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"For a happier, more stable and civilized future, each of us must develop a sincere, warm-hearted feeling of brotherhood and sisterhood."

Don't mention the Five Forbidden Topics! I did once, but I think I got away with it...

August 20, 2008

Over the weekend the Beijing Olympic officials and the IOC called off
their Saturday and Sunday press conferences.
David Polkinghorne
The Courier (Australia)
August 19, 2008

The official line was that there was no news, oh and they didn't want
to clash with Michael Phelps winning medals.

Does this mean China is now kowtowing to the US? Surely not.

It seems the IOC doesn't consider stripping Sweden wrestler Ara
Abrahamian of his bronze medal for spitting the dummy as newsworthy.

The media believes the real reason is due to questioning on topics
such as Tibet and Falun Gong at previous press conferences.

China doesn't like to talk about these subjects.

Sport is meant to be independent of politics after all, but that
ideal is just a fool's paradise.

The 1980 Moscow Olympics boycott and South Africa's ban from world
sport due to apartheid are just two examples of politics and sport
being intertwined.

Anyway, Tibet and Falun Gong are two of China's own Five Forbidden
Topics, while the Uighurs, Taiwan and dissidents round out the list.

These topics are obviously complex, but briefly:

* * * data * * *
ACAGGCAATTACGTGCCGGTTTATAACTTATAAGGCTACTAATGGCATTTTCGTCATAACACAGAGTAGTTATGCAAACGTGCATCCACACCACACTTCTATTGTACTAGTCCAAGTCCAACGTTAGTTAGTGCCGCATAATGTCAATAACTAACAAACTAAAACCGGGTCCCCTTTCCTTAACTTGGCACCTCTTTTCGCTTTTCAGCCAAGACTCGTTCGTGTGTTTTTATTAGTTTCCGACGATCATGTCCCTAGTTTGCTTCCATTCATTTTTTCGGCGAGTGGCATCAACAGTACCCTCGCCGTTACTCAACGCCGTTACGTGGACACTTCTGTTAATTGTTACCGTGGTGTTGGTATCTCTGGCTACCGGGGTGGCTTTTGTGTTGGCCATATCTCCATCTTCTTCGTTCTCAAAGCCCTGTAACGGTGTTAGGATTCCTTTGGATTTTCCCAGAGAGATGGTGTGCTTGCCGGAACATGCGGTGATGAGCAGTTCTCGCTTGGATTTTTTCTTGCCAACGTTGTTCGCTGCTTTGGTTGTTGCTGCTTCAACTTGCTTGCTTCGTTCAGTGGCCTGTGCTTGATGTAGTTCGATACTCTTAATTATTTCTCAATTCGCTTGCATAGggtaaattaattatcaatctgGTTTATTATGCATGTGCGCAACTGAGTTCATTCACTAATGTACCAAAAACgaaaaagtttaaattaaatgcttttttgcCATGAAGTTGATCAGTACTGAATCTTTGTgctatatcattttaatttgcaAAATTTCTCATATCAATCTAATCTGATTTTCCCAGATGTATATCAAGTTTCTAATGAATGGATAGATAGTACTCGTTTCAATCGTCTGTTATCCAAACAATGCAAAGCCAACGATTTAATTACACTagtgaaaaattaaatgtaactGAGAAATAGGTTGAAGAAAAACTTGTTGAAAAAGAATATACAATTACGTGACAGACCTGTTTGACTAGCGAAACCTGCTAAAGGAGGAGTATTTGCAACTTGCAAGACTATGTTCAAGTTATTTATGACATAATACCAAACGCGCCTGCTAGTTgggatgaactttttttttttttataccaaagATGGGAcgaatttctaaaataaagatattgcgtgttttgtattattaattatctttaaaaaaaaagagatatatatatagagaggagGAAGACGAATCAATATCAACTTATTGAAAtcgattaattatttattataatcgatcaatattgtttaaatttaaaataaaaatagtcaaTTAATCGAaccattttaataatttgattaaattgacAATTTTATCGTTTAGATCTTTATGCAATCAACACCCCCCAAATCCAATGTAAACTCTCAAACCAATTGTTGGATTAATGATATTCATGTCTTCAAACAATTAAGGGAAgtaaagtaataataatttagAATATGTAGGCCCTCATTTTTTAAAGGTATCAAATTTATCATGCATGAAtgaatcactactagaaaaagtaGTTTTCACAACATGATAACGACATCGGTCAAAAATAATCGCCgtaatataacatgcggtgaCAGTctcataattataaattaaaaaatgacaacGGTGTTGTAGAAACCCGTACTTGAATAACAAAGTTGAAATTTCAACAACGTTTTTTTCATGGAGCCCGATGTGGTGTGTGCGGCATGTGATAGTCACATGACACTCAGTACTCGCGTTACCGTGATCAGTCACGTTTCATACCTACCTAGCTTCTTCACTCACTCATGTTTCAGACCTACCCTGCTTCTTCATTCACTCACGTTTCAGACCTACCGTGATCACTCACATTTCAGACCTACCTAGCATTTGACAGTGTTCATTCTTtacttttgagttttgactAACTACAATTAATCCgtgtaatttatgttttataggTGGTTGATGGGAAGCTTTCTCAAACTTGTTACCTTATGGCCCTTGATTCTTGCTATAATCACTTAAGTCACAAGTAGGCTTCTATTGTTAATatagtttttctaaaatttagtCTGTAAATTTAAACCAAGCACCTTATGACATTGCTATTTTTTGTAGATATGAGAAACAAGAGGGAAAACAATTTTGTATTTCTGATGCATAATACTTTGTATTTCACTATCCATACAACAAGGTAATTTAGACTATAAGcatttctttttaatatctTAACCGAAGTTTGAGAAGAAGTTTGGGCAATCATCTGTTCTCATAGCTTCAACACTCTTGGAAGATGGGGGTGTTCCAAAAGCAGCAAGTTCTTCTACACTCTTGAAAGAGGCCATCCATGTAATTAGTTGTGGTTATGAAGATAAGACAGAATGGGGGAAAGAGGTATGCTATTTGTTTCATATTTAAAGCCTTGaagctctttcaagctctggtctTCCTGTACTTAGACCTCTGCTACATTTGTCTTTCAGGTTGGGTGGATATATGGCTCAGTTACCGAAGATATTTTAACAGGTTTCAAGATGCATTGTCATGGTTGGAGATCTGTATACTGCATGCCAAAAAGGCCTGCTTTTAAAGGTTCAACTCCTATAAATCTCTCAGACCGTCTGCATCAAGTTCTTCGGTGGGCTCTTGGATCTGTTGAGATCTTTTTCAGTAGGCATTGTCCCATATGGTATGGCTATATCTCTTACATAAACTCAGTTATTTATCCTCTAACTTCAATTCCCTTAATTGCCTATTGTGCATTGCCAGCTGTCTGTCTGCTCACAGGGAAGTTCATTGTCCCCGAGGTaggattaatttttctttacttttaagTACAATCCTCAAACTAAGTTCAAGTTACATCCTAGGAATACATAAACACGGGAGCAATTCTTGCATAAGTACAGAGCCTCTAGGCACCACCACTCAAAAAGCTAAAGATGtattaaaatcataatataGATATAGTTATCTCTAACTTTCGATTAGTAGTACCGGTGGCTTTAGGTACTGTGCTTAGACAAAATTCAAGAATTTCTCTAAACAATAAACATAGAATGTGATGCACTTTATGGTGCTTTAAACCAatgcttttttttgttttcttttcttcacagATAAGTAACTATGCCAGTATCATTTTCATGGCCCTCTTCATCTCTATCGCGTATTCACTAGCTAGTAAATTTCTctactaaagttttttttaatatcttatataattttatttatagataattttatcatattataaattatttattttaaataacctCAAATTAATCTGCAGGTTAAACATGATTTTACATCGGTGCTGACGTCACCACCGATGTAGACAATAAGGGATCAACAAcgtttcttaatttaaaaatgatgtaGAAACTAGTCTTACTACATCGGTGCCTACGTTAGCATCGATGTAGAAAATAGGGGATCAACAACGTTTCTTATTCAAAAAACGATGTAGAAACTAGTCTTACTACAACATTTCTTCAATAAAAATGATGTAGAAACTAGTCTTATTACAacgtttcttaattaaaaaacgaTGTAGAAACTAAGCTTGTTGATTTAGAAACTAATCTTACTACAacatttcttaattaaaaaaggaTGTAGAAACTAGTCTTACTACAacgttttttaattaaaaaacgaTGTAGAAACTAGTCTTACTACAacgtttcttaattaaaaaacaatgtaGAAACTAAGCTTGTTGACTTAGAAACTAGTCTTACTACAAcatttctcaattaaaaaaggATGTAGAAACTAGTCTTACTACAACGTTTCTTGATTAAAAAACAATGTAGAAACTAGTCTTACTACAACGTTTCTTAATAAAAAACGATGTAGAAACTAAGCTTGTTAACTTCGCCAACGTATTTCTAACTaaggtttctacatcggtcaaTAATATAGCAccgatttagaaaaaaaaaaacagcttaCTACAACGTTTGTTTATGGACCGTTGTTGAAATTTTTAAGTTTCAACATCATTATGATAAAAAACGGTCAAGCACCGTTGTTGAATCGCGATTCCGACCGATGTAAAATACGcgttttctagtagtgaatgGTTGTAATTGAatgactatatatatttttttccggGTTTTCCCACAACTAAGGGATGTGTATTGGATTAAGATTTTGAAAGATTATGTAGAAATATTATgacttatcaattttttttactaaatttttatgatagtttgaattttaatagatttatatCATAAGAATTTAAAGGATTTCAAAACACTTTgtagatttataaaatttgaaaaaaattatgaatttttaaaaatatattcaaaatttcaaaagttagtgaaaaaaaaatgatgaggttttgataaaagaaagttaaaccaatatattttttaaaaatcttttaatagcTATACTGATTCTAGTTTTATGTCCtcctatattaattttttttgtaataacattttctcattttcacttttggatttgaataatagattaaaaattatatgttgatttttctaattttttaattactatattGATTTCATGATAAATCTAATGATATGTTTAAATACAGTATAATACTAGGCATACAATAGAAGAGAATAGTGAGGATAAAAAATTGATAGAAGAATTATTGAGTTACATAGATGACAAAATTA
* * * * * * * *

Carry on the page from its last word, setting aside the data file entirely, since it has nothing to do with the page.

1. Tibet: The Dalai Lama currently lives in exile in Dharamsala,
India, and wants China to grant Tibet autonomy. China has ruled Tibet
since 1950 and says the Dalai Lama is a terrorist. There were
much-publicised protests for Tibetan independence during the torch relay.

2. Falun Gong: A "religion" which began in 1992 and was banned by
China in 1999. Falun Gong practitioners believe it is a science and
through meditation try to practise truthfulness, compassion and
forbearance. There are claims China tortures practitioners and
harvests their organs.

3. Uighur's: Turkic muslims living in Xinjiang province, China.
Recently there have been bombings in Xinjiang, which have been linked
to Uighur independence movements. Xinjiang has vast resources of
water and petroleum, which China obviously wants to keep.

4. Taiwan: Also called the Republic of China, not to be confused with
communist People's Republic of China. The Taiwan Government believes
mainland China and islands, including Taiwan, form the Republic of
China, but since the Chinese Civil War in 1949 it has been forced on
to the islands off mainland China.

5. Dissidents: Blacklisted Chinese exiles who, for one reason or
another, have annoyed the Chinese Government.

I wonder if there will be any news today...
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